A more widely accepted theory is that, when human ancestors moved from the cool shady forests into the savannah, they developed a new method of thermoregulation. Losing all that fur made it possible for hominins to hunt during the day in the hot grasslands without overheating. An increase in sweat glands, many more than other primates, also kept early humans on the cool side. The development of fire and clothing meant that humans could keep cool during the day and cozy up at night.
But these are not the only possibilities, and perhaps the loss of hair is due to a combination of factors. Evolutionary scientist Mark Pagel at the University of Reading has also proposed that going fur-less reduced the impact of lice and other parasites. Humans kept some patches of hair, like the stuff on our heads which protects from the sun and the stuff on our pubic regions which retains secreted pheromones. But the more hairless we got, Pagel says, the more attractive it became, and a stretch of hairless hide turned into a potent advertisement of a healthy, parasite-free mate.
One of the most intriguing theories is that the loss of hair on the face and some of the hair around the genitals may have helped with emotional communication. Mark Changizi, an evolutionary neurobiologist and director of human cognition at the research company 2AI, studies vision and color theory, and he says the reason for our hairless bodies may be in our eyes. While many animals have two types of cones, or the receptors in the eye that detect color, humans have three. Other animals that have three cones or more, like birds and reptiles, can see in a wide range of wavelengths in the visible light spectrum. But our third cone is unusual—it gives us a little extra power to detect hues right in the middle of the spectrum, allowing humans to pick out a vast range of shades that seem unnecessary for hunting or tracking.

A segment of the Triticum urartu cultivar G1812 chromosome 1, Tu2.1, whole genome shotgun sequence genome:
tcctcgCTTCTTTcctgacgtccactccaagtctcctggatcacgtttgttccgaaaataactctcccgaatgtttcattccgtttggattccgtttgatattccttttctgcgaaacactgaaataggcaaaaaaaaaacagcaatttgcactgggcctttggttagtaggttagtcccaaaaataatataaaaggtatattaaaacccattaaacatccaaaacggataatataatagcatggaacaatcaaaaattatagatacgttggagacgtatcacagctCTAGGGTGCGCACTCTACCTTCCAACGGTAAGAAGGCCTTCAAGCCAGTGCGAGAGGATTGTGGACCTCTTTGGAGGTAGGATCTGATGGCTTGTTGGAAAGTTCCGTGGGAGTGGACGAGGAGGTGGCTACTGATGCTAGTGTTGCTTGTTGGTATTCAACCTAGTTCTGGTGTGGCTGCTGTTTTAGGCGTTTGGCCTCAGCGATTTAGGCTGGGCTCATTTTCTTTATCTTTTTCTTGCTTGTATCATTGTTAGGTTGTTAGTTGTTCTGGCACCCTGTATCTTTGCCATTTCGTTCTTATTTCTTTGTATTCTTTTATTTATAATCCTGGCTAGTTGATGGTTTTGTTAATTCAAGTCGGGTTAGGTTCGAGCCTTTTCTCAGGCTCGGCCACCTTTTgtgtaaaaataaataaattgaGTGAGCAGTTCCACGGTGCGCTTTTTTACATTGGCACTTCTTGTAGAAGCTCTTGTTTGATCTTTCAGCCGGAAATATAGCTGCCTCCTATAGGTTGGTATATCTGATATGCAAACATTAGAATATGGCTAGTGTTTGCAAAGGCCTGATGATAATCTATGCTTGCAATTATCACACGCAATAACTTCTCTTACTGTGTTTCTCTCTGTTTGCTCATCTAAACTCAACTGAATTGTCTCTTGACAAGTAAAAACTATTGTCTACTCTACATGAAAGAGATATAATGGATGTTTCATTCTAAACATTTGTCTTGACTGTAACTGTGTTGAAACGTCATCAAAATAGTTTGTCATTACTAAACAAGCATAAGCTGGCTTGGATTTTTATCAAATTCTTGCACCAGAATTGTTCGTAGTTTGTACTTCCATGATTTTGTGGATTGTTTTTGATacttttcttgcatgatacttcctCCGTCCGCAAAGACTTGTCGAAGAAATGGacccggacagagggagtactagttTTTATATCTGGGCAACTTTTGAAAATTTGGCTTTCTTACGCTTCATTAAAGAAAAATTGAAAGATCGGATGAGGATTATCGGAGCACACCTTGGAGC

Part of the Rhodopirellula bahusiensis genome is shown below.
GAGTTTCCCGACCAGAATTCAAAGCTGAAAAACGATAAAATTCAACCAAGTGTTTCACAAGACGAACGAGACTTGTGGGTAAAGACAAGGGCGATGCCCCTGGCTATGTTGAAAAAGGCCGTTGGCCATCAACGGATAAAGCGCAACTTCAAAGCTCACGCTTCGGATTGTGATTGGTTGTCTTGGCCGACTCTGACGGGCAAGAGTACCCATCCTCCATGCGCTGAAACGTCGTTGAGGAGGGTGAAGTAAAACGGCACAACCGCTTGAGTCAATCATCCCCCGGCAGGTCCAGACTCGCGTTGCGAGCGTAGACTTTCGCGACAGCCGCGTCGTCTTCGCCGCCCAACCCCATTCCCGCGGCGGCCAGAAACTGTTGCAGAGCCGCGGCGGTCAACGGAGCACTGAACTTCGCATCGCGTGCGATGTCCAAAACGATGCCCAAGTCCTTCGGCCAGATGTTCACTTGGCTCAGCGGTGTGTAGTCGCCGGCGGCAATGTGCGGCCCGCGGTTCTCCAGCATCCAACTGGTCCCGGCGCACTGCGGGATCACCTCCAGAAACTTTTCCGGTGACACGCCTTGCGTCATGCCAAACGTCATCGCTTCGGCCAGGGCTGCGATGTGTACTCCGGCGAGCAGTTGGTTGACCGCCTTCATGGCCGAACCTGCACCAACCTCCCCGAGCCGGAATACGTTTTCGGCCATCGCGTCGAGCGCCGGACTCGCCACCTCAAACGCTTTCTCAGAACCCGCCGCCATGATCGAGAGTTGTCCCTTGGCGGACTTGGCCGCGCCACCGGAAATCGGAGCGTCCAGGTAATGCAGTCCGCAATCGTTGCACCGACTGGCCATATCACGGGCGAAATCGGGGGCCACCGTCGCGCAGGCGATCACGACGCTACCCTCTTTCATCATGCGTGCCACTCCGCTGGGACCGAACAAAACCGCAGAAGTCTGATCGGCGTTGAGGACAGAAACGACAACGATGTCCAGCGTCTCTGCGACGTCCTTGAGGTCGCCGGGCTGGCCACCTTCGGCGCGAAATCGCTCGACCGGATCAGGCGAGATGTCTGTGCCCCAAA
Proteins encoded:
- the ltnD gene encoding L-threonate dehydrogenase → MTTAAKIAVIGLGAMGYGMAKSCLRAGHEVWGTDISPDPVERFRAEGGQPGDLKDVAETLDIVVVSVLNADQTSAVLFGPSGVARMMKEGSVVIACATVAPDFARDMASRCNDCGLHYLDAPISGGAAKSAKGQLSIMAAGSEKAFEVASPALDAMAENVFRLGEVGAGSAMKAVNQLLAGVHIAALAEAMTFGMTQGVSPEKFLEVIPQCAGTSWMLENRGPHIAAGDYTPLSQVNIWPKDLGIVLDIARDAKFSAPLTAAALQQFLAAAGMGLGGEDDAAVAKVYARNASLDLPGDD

Changizi proposes that the third cone allows us to communicate nonverbally by observing color changes in the face. “Having those two cones detecting wavelengths side by side is what you want if you want to be sensitive to oxygenation of hemoglobin under the skin to understand health or emotional changes,” he says. For instance, a baby whose skin looks a little green or blue can indicate illness, a pink blush might indicate sexual attraction, and a face flushing with red could indicate anger, even in people with darker skin tones. But the only way to see all of these emotional states is if humans lose their fur, especially on their faces.
In a 2006 paper in Biology Letters, Changizi found that primates with bare faces and sometimes bare rumps also tended to have three cones like humans, while fuzzy-faced monkeys lived their lives with just two cones. According to the paper, hairless faces and color vision seem to run together.
Millar says that it’s unlikely that her work will help us directly figure out whether humans are swimming apes, sweaty monkeys or blushing primates. But combining the new study’s molecular evidence of how hair grows with physical traits observed in humans will get us closer to the truth—or at least closer to a fuller, shinier head of hair.
Shark populations off the east coast of Australia have been declining over the past 55 years with little sign of recovery, according to research published in the journal Communications Biology.
Coastal shark numbers are continuing a 50-year decline, contradicting popular theories of exploding shark populations, according to an analysis of Queensland Shark Control Program data.
University of Queensland and Griffith University researchers analysed data from the program, which has used baited drumlines and nets since 1962 to and now covers 1,760 km of the Queensland coastline.
Chris Brown from Griffith’s Australian Rivers Institute says the results show consistent and widespread declines of apex sharks — tiger white sharks and hammerheads — along Queensland’s coastline.
“We were surprised at how rapid these declines were, especially in the early years of the shark control program. We had to use specialist statistical methods to properly estimate the declines, because they occurred so quickly,” says Brown.
“We were also surprised to find the declines were so consistent across different regions.”
Some species, such as hammerhead sharks, were recognised internationally as being at risk of extinction.
“Sharks are an important part of Australia’s identity. They are also survivors that have been around for hundreds of millions of years, surviving through the extinction of dinosaurs,” he says.
“It would be a great tragedy if we lost these species because of preventable human causes.
“Sharks play important roles in ecosystems as scavengers and predators, and they are indicators of healthy ecosystems. These declines are concerning because they suggest the health of coastal ecosystems is also declining.”